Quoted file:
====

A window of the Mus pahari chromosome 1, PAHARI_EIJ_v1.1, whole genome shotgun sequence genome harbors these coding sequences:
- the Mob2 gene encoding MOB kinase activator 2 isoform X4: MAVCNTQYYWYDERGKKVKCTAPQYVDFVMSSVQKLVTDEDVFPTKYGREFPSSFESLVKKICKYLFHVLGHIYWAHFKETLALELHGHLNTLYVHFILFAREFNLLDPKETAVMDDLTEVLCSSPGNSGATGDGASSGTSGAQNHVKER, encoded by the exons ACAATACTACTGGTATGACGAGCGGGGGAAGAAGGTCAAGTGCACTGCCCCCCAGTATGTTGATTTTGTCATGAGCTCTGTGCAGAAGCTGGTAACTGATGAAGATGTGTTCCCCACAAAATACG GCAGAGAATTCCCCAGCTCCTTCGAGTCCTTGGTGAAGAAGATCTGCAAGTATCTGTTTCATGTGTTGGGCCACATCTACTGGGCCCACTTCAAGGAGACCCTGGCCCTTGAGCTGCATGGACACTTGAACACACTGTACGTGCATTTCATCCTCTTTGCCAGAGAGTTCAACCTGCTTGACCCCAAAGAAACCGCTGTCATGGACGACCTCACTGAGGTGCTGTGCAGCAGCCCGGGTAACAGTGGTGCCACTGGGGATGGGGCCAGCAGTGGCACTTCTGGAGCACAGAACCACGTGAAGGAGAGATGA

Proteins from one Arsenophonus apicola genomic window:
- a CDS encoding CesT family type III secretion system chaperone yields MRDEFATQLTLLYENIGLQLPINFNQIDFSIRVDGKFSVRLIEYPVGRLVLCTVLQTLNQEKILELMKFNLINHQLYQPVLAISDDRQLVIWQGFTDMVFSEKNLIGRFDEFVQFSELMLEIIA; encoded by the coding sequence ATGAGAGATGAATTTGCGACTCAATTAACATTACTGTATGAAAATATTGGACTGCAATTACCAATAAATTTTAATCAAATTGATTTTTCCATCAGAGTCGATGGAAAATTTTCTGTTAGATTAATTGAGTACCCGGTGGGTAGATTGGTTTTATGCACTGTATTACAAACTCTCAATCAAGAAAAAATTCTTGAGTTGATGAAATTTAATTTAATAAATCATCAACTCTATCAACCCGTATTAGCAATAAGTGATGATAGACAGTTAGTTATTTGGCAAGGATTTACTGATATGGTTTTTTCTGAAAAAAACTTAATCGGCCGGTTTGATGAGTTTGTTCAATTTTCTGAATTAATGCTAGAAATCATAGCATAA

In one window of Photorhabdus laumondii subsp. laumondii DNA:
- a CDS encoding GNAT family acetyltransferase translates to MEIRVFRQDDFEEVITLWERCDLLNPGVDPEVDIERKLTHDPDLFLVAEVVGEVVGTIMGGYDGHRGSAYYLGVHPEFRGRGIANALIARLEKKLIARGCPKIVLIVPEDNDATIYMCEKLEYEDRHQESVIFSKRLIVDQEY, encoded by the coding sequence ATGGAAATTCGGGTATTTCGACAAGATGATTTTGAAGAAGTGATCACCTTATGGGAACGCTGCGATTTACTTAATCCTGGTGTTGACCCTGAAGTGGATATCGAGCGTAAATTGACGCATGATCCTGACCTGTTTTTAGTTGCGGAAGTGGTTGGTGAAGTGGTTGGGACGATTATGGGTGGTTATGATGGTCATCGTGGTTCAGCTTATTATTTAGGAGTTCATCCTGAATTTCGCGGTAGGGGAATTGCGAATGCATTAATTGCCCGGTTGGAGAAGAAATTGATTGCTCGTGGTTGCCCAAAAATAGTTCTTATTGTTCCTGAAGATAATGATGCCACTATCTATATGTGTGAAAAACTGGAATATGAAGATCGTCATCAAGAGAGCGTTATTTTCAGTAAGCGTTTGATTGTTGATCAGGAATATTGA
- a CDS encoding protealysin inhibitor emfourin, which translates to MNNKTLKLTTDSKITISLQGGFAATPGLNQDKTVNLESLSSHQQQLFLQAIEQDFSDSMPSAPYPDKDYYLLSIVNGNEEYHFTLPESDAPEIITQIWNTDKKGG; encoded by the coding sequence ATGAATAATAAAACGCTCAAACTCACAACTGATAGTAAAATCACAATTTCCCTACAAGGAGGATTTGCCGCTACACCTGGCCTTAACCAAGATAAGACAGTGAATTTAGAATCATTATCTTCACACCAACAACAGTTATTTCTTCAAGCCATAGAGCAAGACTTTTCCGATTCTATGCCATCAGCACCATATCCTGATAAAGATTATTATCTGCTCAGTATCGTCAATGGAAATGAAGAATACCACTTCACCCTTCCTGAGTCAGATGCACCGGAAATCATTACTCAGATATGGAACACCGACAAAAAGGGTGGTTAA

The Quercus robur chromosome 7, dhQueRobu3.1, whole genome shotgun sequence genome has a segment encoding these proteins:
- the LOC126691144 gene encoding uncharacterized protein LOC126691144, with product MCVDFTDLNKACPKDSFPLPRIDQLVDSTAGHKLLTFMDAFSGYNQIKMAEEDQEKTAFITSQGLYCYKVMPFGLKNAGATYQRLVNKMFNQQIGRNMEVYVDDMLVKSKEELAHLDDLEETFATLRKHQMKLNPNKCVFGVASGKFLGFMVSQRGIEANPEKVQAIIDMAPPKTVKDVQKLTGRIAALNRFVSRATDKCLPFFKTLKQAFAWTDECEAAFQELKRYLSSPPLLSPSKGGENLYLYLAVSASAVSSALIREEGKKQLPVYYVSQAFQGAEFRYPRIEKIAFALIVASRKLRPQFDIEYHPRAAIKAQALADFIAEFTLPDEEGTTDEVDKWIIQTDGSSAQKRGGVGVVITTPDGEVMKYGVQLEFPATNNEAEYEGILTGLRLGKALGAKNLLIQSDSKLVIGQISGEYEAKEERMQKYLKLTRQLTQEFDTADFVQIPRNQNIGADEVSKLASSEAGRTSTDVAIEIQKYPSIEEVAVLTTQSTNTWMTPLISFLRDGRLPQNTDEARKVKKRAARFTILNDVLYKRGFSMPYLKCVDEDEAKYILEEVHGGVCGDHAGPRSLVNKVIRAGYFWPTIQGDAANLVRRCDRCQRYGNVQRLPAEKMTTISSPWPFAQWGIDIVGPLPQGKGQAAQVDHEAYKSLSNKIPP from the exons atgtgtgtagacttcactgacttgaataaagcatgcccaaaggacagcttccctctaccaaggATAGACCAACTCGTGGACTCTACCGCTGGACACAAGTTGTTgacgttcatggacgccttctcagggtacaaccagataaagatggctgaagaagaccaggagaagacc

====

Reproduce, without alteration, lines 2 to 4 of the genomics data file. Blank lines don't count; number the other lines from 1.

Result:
- the Mob2 gene encoding MOB kinase activator 2 isoform X4: MAVCNTQYYWYDERGKKVKCTAPQYVDFVMSSVQKLVTDEDVFPTKYGREFPSSFESLVKKICKYLFHVLGHIYWAHFKETLALELHGHLNTLYVHFILFAREFNLLDPKETAVMDDLTEVLCSSPGNSGATGDGASSGTSGAQNHVKER, encoded by the exons ACAATACTACTGGTATGACGAGCGGGGGAAGAAGGTCAAGTGCACTGCCCCCCAGTATGTTGATTTTGTCATGAGCTCTGTGCAGAAGCTGGTAACTGATGAAGATGTGTTCCCCACAAAATACG GCAGAGAATTCCCCAGCTCCTTCGAGTCCTTGGTGAAGAAGATCTGCAAGTATCTGTTTCATGTGTTGGGCCACATCTACTGGGCCCACTTCAAGGAGACCCTGGCCCTTGAGCTGCATGGACACTTGAACACACTGTACGTGCATTTCATCCTCTTTGCCAGAGAGTTCAACCTGCTTGACCCCAAAGAAACCGCTGTCATGGACGACCTCACTGAGGTGCTGTGCAGCAGCCCGGGTAACAGTGGTGCCACTGGGGATGGGGCCAGCAGTGGCACTTCTGGAGCACAGAACCACGTGAAGGAGAGATGA

Proteins from one Arsenophonus apicola genomic window:
- a CDS encoding CesT family type III secretion system chaperone yields MRDEFATQLTLLYENIGLQLPINFNQIDFSIRVDGKFSVRLIEYPVGRLVLCTVLQTLNQEKILELMKFNLINHQLYQPVLAISDDRQLVIWQGFTDMVFSEKNLIGRFDEFVQFSELMLEIIA; encoded by the coding sequence ATGAGAGATGAATTTGCGACTCAATTAACATTACTGTATGAAAATATTGGACTGCAATTACCAATAAATTTTAATCAAATTGATTTTTCCATCAGAGTCGATGGAAAATTTTCTGTTAGATTAATTGAGTACCCGGTGGGTAGATTGGTTTTATGCACTGTATTACAAACTCTCAATCAAGAAAAAATTCTTGAGTTGATGAAATTTAATTTAATAAATCATCAACTCTATCAACCCGTATTAGCAATAAGTGATGATAGACAGTTAGTTATTTGGCAAGGATTTACTGATATGGTTTTTTCTGAAAAAAACTTAATCGGCCGGTTTGATGAGTTTGTTCAATTTTCTGAATTAATGCTAGAAATCATAGCATAA